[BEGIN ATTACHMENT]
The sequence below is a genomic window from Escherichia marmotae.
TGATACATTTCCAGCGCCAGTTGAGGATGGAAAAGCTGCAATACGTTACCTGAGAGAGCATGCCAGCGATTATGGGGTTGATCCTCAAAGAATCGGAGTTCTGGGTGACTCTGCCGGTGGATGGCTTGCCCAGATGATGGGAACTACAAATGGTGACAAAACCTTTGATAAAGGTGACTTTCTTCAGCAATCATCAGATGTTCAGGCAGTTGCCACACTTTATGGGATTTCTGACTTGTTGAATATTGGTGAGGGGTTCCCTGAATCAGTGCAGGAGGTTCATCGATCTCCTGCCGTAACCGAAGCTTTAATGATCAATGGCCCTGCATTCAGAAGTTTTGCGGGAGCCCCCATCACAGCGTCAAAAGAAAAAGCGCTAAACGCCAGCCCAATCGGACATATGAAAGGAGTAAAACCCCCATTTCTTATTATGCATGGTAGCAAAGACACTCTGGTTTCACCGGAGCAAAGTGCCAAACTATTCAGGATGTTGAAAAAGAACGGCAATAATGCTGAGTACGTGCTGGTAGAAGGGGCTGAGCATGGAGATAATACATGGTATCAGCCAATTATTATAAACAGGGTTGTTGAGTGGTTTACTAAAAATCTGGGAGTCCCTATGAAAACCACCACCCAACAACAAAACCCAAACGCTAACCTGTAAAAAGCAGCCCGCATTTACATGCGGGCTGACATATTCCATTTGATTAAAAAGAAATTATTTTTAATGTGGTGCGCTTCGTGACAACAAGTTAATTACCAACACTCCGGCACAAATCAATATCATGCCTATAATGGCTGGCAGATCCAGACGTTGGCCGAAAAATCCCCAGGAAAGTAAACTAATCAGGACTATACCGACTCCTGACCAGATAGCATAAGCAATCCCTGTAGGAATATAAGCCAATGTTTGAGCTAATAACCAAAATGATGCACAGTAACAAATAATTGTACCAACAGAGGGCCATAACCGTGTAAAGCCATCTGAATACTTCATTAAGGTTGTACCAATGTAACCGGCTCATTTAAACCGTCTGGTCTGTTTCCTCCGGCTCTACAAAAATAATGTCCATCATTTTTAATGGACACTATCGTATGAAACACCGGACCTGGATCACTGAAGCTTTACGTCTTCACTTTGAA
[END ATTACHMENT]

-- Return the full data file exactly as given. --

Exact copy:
The sequence below is a genomic window from Escherichia marmotae.
TGATACATTTCCAGCGCCAGTTGAGGATGGAAAAGCTGCAATACGTTACCTGAGAGAGCATGCCAGCGATTATGGGGTTGATCCTCAAAGAATCGGAGTTCTGGGTGACTCTGCCGGTGGATGGCTTGCCCAGATGATGGGAACTACAAATGGTGACAAAACCTTTGATAAAGGTGACTTTCTTCAGCAATCATCAGATGTTCAGGCAGTTGCCACACTTTATGGGATTTCTGACTTGTTGAATATTGGTGAGGGGTTCCCTGAATCAGTGCAGGAGGTTCATCGATCTCCTGCCGTAACCGAAGCTTTAATGATCAATGGCCCTGCATTCAGAAGTTTTGCGGGAGCCCCCATCACAGCGTCAAAAGAAAAAGCGCTAAACGCCAGCCCAATCGGACATATGAAAGGAGTAAAACCCCCATTTCTTATTATGCATGGTAGCAAAGACACTCTGGTTTCACCGGAGCAAAGTGCCAAACTATTCAGGATGTTGAAAAAGAACGGCAATAATGCTGAGTACGTGCTGGTAGAAGGGGCTGAGCATGGAGATAATACATGGTATCAGCCAATTATTATAAACAGGGTTGTTGAGTGGTTTACTAAAAATCTGGGAGTCCCTATGAAAACCACCACCCAACAACAAAACCCAAACGCTAACCTGTAAAAAGCAGCCCGCATTTACATGCGGGCTGACATATTCCATTTGATTAAAAAGAAATTATTTTTAATGTGGTGCGCTTCGTGACAACAAGTTAATTACCAACACTCCGGCACAAATCAATATCATGCCTATAATGGCTGGCAGATCCAGACGTTGGCCGAAAAATCCCCAGGAAAGTAAACTAATCAGGACTATACCGACTCCTGACCAGATAGCATAAGCAATCCCTGTAGGAATATAAGCCAATGTTTGAGCTAATAACCAAAATGATGCACAGTAACAAATAATTGTACCAACAGAGGGCCATAACCGTGTAAAGCCATCTGAATACTTCATTAAGGTTGTACCAATGTAACCGGCTCATTTAAACCGTCTGGTCTGTTTCCTCCGGCTCTACAAAAATAATGTCCATCATTTTTAATGGACACTATCGTATGAAACACCGGACCTGGATCACTGAAGCTTTACGTCTTCACTTTGAA